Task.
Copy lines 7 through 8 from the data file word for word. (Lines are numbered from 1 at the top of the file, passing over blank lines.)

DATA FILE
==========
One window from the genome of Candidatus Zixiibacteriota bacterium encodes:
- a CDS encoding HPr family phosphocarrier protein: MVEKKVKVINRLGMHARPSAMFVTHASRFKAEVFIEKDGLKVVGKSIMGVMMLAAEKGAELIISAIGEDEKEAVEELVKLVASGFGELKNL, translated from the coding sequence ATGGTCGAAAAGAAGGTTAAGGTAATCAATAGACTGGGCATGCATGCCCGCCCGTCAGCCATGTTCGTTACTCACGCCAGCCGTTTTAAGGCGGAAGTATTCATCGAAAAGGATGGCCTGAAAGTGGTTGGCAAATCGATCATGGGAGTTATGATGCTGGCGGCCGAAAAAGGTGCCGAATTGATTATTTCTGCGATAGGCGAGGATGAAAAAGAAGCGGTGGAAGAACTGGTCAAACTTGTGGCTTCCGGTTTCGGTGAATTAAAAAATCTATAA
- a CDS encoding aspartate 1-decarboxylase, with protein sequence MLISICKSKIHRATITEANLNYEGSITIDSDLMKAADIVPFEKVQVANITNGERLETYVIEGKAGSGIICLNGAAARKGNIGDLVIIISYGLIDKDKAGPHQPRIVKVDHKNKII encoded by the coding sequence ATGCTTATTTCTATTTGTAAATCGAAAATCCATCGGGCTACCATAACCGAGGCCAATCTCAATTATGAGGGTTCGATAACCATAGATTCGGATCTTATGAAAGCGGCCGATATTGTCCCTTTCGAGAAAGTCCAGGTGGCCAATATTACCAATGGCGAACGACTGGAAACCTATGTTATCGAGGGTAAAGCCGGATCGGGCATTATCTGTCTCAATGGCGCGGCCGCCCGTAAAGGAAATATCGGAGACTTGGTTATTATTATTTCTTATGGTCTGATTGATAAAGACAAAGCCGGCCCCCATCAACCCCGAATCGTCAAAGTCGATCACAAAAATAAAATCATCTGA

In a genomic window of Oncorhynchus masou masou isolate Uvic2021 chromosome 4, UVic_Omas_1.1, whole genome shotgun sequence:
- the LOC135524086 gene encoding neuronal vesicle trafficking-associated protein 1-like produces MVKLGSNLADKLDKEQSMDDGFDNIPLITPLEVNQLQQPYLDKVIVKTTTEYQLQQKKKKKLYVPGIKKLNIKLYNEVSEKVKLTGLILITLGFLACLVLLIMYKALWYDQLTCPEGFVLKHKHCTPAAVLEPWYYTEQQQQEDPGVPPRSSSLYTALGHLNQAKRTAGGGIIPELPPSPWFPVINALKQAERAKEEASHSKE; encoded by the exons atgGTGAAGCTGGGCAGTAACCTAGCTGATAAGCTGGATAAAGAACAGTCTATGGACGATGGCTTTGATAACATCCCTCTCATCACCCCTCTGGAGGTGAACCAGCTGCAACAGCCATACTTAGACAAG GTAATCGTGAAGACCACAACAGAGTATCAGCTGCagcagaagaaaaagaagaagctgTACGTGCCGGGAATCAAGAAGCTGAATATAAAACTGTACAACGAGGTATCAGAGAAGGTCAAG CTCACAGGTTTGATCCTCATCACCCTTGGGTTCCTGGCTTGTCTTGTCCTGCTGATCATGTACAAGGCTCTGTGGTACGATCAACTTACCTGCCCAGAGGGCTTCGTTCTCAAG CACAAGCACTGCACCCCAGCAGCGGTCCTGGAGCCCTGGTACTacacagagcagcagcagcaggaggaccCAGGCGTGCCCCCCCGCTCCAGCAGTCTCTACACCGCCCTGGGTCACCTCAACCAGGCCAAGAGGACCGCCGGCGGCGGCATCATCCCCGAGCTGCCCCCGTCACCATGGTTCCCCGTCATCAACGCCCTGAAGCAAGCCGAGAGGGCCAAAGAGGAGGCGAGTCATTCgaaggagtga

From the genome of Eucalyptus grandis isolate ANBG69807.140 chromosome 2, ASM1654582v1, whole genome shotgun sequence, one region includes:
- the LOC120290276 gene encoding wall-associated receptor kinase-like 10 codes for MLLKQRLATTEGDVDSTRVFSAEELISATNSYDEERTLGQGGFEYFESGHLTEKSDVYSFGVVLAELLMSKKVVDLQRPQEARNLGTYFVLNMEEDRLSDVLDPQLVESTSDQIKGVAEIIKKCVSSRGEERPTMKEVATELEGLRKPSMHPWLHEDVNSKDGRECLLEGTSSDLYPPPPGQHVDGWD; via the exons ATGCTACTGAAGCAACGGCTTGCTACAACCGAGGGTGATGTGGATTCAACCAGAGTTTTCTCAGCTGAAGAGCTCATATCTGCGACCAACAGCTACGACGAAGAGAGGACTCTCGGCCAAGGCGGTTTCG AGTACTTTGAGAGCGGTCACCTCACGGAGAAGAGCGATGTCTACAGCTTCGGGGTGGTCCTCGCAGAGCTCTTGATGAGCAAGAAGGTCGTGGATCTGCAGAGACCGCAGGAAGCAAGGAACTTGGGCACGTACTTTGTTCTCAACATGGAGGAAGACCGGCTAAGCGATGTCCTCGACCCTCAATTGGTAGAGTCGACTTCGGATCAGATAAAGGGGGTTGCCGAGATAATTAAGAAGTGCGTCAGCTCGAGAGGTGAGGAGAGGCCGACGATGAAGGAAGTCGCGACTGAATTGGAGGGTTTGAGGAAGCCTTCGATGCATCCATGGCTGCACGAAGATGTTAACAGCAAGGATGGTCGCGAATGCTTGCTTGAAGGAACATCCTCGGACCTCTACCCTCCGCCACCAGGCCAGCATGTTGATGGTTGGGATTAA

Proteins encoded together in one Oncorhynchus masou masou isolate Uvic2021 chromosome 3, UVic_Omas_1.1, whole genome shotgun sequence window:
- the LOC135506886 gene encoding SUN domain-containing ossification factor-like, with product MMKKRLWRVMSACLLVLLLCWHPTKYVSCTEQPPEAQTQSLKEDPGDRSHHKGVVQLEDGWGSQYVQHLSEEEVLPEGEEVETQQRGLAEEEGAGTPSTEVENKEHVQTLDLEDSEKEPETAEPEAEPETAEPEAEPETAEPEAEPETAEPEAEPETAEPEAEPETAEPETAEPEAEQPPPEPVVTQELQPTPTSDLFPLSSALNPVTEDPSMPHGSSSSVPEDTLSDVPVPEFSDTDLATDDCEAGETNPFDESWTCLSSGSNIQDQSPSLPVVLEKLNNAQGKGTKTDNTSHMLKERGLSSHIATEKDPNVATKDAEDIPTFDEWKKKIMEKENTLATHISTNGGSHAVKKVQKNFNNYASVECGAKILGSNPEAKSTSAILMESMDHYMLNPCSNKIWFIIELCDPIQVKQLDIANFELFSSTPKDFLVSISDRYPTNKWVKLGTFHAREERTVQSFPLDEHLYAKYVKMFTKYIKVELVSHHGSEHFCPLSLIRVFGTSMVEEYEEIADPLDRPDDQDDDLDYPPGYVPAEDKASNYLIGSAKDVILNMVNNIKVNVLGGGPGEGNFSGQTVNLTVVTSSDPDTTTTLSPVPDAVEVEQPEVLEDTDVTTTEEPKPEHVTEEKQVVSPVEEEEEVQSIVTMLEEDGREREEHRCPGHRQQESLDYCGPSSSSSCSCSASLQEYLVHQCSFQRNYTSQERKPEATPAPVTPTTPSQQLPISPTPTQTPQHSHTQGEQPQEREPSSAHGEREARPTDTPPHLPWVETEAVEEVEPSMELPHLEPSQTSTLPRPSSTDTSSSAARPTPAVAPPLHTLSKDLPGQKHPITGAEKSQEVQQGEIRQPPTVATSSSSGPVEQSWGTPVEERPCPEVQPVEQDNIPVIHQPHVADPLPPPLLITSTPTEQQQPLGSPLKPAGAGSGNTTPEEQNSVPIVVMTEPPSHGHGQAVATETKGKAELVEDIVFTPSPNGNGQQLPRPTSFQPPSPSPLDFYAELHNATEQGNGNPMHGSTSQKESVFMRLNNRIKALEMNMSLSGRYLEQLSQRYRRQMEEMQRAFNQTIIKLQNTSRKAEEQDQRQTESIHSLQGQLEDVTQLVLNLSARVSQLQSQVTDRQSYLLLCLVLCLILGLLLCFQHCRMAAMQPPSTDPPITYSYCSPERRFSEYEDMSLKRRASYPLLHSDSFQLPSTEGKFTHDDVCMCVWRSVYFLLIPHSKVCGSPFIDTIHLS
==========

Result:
- the LOC120290276 gene encoding wall-associated receptor kinase-like 10 codes for MLLKQRLATTEGDVDSTRVFSAEELISATNSYDEERTLGQGGFEYFESGHLTEKSDVYSFGVVLAELLMSKKVVDLQRPQEARNLGTYFVLNMEEDRLSDVLDPQLVESTSDQIKGVAEIIKKCVSSRGEERPTMKEVATELEGLRKPSMHPWLHEDVNSKDGRECLLEGTSSDLYPPPPGQHVDGWD; via the exons ATGCTACTGAAGCAACGGCTTGCTACAACCGAGGGTGATGTGGATTCAACCAGAGTTTTCTCAGCTGAAGAGCTCATATCTGCGACCAACAGCTACGACGAAGAGAGGACTCTCGGCCAAGGCGGTTTCG AGTACTTTGAGAGCGGTCACCTCACGGAGAAGAGCGATGTCTACAGCTTCGGGGTGGTCCTCGCAGAGCTCTTGATGAGCAAGAAGGTCGTGGATCTGCAGAGACCGCAGGAAGCAAGGAACTTGGGCACGTACTTTGTTCTCAACATGGAGGAAGACCGGCTAAGCGATGTCCTCGACCCTCAATTGGTAGAGTCGACTTCGGATCAGATAAAGGGGGTTGCCGAGATAATTAAGAAGTGCGTCAGCTCGAGAGGTGAGGAGAGGCCGACGATGAAGGAAGTCGCGACTGAATTGGAGGGTTTGAGGAAGCCTTCGATGCATCCATGGCTGCACGAAGATGTTAACAGCAAGGATGGTCGCGAATGCTTGCTTGAAGGAACATCCTCGGACCTCTACCCTCCGCCACCAGGCCAGCATGTTGATGGTTGGGATTAA

Proteins encoded together in one Oncorhynchus masou masou isolate Uvic2021 chromosome 3, UVic_Omas_1.1, whole genome shotgun sequence window: